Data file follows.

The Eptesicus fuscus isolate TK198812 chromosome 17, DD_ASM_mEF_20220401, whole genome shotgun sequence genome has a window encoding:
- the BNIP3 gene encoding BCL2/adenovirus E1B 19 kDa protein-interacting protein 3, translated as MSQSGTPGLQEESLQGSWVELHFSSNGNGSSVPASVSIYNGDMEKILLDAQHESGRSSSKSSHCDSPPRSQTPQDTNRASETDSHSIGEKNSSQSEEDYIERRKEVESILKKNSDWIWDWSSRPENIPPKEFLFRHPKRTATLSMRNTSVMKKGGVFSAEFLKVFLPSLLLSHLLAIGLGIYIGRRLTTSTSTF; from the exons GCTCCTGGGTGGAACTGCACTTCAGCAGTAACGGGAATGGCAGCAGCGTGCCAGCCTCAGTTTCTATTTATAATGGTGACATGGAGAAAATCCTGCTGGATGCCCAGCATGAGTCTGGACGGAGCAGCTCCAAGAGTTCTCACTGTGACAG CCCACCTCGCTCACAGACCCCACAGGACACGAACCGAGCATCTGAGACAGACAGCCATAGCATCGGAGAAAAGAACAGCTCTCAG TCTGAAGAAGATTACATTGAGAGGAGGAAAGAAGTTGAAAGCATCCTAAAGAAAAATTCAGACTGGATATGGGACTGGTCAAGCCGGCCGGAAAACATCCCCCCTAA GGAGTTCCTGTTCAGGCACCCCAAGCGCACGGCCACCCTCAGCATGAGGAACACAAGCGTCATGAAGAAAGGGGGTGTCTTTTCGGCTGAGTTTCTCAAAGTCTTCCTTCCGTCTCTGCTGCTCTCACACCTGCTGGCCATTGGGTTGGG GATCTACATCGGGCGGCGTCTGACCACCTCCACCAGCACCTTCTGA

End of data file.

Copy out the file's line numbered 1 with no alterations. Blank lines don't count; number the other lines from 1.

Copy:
The Eptesicus fuscus isolate TK198812 chromosome 17, DD_ASM_mEF_20220401, whole genome shotgun sequence genome has a window encoding: